After cold high-lying grass lands have been improved by planting and draining, the operations on the soil are next to be attended to. In general, the best application is a top-dressing of lime, which has a remarkable effect in destroying the coarse herbage, and raising in its place a sward of white clover, and other sweet grasses. But this is not the only benefit to be gained from top-dressing with lime. The thick matting of tenacious roots, which often keeps the soil in a state of sterility, is acted upon and decomposed by the lime, and formed into a fine vegetable mould, capable of supporting vegetation. Indeed, on all soils containing acids or ferruginous salts, lime is absolutely necessary to bring them into a state of fertility. Marl acts in a similar way, but it is less effective for the purpose than lime, and the same may be said of chalk, which, although very useful, is less effective than marl.

If lime, marl, or other calcareous substance is laid on the surface of cold grass land, the moss and other coarse plants will disappear, and a rich sward of clover, daisies, and meadow-grass will rise spontaneously; and from the results of numerous experiments, in many different situations, it is satisfactorily proved, that the owners of such lands, if within reach of lime, have only themselves to blame if the ground continues unprofitable.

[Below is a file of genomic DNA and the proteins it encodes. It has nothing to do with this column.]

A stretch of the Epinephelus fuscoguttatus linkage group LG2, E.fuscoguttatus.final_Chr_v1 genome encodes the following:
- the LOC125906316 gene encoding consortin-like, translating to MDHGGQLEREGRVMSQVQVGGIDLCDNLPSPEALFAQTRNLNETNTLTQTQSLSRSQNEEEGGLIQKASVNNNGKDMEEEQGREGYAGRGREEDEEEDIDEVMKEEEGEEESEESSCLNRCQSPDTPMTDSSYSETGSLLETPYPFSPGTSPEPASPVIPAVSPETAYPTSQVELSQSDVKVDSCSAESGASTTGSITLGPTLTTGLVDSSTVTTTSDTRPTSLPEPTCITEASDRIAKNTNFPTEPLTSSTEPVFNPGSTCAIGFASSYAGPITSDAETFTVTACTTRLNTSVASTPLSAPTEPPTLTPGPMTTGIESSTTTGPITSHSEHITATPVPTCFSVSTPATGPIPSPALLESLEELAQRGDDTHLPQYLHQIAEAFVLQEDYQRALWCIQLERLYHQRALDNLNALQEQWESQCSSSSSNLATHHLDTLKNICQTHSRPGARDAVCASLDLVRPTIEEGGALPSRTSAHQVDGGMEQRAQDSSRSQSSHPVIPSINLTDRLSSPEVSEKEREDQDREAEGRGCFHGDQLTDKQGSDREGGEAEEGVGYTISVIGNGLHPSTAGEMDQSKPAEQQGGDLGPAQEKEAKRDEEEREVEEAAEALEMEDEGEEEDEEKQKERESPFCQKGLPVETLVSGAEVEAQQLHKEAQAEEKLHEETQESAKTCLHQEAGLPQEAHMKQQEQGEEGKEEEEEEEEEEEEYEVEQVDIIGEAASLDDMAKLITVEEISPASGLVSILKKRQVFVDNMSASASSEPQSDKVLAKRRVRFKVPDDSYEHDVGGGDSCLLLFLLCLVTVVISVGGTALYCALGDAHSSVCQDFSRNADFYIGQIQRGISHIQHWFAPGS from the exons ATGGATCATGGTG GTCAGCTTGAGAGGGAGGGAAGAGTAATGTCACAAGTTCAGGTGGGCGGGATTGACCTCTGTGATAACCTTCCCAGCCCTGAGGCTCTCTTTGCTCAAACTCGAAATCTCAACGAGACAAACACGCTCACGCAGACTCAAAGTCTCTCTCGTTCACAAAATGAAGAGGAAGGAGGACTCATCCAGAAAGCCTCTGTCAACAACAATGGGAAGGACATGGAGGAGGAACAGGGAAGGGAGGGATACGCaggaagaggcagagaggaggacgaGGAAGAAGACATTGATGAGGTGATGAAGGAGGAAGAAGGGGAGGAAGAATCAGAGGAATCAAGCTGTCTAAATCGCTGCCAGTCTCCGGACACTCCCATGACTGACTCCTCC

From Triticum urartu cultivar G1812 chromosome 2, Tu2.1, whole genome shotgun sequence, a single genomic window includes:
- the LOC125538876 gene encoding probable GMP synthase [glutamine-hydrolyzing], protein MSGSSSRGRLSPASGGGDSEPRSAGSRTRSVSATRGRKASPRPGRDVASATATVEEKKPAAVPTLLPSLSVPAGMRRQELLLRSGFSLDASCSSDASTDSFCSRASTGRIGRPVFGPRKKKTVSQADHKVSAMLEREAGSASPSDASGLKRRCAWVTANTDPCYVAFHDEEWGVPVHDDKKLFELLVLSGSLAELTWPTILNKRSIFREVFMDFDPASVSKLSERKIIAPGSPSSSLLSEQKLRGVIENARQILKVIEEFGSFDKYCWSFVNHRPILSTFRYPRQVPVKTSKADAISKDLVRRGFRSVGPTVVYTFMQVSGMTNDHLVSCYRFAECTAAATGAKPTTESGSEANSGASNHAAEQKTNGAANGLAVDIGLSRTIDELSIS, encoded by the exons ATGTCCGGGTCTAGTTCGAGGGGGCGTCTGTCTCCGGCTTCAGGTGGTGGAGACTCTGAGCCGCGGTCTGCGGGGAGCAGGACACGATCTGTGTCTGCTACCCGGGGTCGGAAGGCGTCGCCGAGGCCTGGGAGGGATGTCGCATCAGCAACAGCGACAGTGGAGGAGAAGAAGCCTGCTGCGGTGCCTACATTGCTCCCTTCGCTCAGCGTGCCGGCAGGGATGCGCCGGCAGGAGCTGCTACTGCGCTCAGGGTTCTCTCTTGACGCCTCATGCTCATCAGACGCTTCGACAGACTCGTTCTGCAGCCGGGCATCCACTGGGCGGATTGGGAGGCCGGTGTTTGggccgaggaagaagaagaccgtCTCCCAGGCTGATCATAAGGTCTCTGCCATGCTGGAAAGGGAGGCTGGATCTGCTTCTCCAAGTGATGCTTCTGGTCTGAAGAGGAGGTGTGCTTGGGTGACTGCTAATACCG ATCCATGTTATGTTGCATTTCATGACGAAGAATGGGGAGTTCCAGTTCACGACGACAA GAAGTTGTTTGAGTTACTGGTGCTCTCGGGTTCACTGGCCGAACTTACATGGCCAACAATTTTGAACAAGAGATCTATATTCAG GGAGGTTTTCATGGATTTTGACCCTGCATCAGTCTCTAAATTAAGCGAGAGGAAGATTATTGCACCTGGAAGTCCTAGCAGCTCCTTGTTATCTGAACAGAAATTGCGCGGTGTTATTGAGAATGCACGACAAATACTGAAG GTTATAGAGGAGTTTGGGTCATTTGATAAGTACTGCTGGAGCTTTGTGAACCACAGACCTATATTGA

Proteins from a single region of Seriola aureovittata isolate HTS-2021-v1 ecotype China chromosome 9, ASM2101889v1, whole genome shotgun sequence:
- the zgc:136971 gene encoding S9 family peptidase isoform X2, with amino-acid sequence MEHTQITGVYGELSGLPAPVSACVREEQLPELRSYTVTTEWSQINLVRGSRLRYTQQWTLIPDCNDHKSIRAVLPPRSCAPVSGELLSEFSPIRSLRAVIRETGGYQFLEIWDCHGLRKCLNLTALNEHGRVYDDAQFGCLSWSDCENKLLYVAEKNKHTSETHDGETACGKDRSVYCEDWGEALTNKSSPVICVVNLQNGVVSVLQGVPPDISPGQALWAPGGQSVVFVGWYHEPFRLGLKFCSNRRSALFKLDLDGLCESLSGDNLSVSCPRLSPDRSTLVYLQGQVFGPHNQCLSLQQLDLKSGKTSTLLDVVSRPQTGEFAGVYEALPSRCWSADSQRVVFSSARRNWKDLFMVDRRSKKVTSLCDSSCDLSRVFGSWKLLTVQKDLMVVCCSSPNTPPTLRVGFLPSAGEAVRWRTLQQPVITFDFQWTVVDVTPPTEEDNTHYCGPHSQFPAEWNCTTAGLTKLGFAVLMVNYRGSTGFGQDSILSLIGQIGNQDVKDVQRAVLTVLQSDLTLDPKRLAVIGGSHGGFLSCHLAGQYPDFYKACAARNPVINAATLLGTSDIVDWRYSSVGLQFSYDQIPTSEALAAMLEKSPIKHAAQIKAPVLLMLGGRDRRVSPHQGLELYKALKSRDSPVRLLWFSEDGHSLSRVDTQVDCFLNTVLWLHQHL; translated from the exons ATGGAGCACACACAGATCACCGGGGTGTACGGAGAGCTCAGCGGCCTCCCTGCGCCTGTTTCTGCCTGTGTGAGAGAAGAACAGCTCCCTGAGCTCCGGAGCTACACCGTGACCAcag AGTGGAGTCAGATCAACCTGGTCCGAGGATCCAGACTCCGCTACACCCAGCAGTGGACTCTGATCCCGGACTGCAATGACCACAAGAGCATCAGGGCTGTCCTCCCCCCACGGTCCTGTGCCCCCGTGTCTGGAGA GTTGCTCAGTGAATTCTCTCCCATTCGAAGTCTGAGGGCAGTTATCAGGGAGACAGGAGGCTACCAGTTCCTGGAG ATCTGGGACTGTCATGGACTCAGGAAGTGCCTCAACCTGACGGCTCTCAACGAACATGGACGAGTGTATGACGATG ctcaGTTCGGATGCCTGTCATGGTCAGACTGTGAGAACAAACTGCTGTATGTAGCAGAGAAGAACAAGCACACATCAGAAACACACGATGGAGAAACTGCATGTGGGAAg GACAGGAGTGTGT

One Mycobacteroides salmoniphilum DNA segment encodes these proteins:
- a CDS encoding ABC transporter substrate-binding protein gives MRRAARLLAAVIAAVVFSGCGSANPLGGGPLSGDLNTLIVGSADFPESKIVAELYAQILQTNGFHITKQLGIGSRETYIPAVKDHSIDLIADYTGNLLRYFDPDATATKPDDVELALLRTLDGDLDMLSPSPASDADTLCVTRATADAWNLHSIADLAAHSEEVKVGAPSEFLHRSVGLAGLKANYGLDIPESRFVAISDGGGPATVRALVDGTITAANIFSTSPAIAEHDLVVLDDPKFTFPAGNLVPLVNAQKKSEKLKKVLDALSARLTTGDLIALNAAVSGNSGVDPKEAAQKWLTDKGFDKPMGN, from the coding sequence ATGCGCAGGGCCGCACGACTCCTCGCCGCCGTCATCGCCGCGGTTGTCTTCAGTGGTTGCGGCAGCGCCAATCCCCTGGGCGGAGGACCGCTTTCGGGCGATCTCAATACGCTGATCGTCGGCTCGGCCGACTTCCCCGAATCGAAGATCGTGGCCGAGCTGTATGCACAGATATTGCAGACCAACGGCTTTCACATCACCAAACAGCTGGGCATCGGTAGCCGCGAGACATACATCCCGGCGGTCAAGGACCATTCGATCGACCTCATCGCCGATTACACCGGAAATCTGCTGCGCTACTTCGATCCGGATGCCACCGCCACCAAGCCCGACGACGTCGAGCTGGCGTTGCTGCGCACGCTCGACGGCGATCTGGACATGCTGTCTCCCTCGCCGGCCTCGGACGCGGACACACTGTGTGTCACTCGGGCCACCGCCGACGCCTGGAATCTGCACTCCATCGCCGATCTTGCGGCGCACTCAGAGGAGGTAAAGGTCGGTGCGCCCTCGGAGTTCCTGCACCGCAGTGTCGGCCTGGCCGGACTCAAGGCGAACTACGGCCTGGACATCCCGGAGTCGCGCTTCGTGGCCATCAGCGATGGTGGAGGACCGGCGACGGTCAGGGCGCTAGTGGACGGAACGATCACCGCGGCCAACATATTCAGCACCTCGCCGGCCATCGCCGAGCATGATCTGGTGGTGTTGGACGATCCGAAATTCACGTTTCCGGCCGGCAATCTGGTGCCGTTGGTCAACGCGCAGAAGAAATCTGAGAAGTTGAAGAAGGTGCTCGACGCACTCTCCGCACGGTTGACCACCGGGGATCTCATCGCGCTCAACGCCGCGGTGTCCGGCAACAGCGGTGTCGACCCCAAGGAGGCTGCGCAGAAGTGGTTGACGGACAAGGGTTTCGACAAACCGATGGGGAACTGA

In the application of lime to cold and newly-reclaimed land, which is generally surcharged with coarse vegetable matter, it should be a rule always to give abundance, and in a newly-slaked condition, in order that the lime may have its full effect. If slaked a considerable time before it is applied, it does not act so powerfully in reducing the noxious vegetable matter, or neutralizing the acids, as when applied in a hot state. On very thin moorish soils, however, lime by itself will not always improve the herbage. These soils require a nourishing, as well as a stimulating application; and a top-dressing of earth and lime, or even of good earth alone, will be found to have nearly the same beneficial effect that lime always produces on a stronger and deeper soil.

Top-dressing with clay, or sand, or a compost formed of each, will be advantageous in elevated moorish tracts, where lime or marl cannot be obtained. These materials are very effective in improving the pasturage, and destroying the growth of moss; and if applied in sufficient quantity, to the depth of an inch or so, they will generate a sweet herbage, and render the ground capable of being benefited by the droppings of the animals which it will then be able to support.

There are extensive ranges of elevated pasture land, producing in their natural state wholesome herbage, which are perhaps considered so good as not to require improvement; but no grounds will yield a better return than these for what is expended upon them, in top-dressing and drainage, by which the grass will be rendered sweeter, more nourishing, and more abundant. Surface-dressings of lime, marl, lime and earth, or lime and peat, will always be found extremely beneficial to the pasturage of these grounds. When good peatmould can be procured, and properly mixed with lime, mar), or sea-sand, it will form a valuable top-dressing. A preparation of lime and peat is very conducive to the growth of clover, and the short sweet kinds of pasture-grasses; and by using it, the soil will acquire a tendency to promote the growth of such grasses, instead of rank, coarse, or sour herbage.